out of town for last 10 days. today, the nest appears to have been abandoned. no osprey around, although the lone male (i believe it was dad) may be out fishing. very sad, such an ideal nest location to go to waste.
this nest makes me sad. there is at least one nearby intruder (three active nests being harassed close by), but not this one. guess the intruder and this lonely osprey are same sex. wish it would find a new mate; it is always standing patiently in the nest bowl when i do my rounds :-(
was able to climb up a nearby hill and look down into the nest for the first time. no wonder it's hard to see bobbleheads - mom and dad have a nice big berm on the side of the nest facing the road, where two chicks are finally seen clearly. also, we had a brief intruder fly-by at this nest, dad came in quickly from the river and stood on guard from nearby tree, calling the whole time. mom was strangely silent; must not have taken the threat too seriously this time.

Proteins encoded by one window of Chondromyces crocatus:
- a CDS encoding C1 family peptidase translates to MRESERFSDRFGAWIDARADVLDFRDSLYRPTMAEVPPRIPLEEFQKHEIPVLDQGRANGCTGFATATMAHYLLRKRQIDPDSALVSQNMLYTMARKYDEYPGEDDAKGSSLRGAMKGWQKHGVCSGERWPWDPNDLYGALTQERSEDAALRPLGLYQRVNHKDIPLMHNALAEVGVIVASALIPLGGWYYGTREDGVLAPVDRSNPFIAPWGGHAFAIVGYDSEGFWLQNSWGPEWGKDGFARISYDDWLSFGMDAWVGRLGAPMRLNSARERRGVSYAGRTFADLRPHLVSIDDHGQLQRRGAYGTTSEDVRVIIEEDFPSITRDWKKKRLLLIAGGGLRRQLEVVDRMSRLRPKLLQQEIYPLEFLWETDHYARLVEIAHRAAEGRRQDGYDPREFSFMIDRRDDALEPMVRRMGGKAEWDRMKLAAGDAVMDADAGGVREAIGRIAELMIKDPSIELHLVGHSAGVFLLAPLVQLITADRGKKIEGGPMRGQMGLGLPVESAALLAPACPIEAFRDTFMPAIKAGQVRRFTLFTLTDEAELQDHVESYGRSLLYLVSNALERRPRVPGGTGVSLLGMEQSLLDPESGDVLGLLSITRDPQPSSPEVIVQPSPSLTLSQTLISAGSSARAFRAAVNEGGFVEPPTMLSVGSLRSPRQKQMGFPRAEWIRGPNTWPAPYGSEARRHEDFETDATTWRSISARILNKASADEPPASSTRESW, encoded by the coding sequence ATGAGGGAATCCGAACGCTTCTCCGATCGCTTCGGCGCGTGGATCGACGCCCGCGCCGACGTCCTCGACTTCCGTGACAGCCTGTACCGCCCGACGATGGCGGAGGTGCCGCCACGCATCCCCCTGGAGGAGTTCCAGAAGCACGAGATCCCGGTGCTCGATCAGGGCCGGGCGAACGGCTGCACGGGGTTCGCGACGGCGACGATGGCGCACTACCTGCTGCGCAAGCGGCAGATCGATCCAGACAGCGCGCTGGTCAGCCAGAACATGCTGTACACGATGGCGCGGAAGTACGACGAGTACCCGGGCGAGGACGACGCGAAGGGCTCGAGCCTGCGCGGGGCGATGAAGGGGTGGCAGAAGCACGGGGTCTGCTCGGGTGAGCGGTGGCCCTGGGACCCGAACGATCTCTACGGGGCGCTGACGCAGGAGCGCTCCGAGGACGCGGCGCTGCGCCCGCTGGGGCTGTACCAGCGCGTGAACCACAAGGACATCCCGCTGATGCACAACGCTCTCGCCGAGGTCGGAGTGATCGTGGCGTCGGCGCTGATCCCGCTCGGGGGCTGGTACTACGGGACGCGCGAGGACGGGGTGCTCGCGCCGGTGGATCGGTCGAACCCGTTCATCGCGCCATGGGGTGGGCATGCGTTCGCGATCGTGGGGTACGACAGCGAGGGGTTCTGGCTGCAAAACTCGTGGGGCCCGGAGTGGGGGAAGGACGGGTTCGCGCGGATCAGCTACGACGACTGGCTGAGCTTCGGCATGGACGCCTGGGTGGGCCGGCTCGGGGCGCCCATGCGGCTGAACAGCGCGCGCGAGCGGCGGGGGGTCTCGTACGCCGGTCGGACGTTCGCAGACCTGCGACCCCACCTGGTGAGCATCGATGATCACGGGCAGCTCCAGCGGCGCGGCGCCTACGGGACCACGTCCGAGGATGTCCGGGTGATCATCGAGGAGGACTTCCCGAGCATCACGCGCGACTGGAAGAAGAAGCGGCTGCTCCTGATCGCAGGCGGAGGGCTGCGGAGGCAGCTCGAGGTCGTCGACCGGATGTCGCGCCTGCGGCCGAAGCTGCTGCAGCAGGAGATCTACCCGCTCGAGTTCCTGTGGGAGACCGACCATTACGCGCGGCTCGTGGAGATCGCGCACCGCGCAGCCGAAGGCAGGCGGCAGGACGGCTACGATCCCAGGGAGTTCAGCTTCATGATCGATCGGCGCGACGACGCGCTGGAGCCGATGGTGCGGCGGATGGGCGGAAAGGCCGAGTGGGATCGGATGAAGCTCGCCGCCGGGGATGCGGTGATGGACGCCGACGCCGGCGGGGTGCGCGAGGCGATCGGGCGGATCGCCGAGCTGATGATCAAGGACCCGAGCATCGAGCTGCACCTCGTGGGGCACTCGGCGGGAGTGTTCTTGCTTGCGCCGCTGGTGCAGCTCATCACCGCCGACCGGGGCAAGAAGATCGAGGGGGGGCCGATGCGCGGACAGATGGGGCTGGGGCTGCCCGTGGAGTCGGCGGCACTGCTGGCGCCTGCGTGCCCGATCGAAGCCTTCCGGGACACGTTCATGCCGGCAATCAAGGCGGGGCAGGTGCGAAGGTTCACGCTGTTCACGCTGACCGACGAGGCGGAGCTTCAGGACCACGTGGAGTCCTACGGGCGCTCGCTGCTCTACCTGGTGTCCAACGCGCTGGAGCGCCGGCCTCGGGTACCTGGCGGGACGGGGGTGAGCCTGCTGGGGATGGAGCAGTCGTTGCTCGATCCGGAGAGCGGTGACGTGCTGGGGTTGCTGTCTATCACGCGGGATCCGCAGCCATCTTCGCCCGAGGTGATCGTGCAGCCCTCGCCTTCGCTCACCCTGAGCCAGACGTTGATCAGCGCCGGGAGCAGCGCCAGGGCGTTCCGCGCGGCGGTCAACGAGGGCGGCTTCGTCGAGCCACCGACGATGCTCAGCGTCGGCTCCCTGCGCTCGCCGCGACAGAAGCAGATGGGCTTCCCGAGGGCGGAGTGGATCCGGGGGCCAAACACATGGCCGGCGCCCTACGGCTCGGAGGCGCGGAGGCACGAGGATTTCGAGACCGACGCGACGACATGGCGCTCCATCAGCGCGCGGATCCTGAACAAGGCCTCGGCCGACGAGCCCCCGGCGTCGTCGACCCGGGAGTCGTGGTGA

female incubating, no sign of male. met the property caretaker, shannon, who gave me permission to enter the property and use it to gain better observation spot - up the hill by the barn, i should be able to see into nest, maybe count eggs?
copulation observed in nest today. curiously enough, i thought this nest would have eggs by now. when we first arrived, female was standing up in nest, then about 5 minutes later, the male arrived and copulation. i never observed the female lay down but am going to look again tomorrow when i have more time.
ok, now there is one osprey back at the nest. i didn't think those geese had any eggs in there, and this sort of kind of confirms it. problem is i thought this pair might have given up fighting the geese and moved across the road to the riverbank nest; however, the riverbank pair is on their nest at the same time we have a returnee to the sliter nest. so lord only knows what's going on and where the new riverbank pair came from. i am watching the gho nest to see if possibly that pair relocated to this lakeshore property or if this is a totally new pair.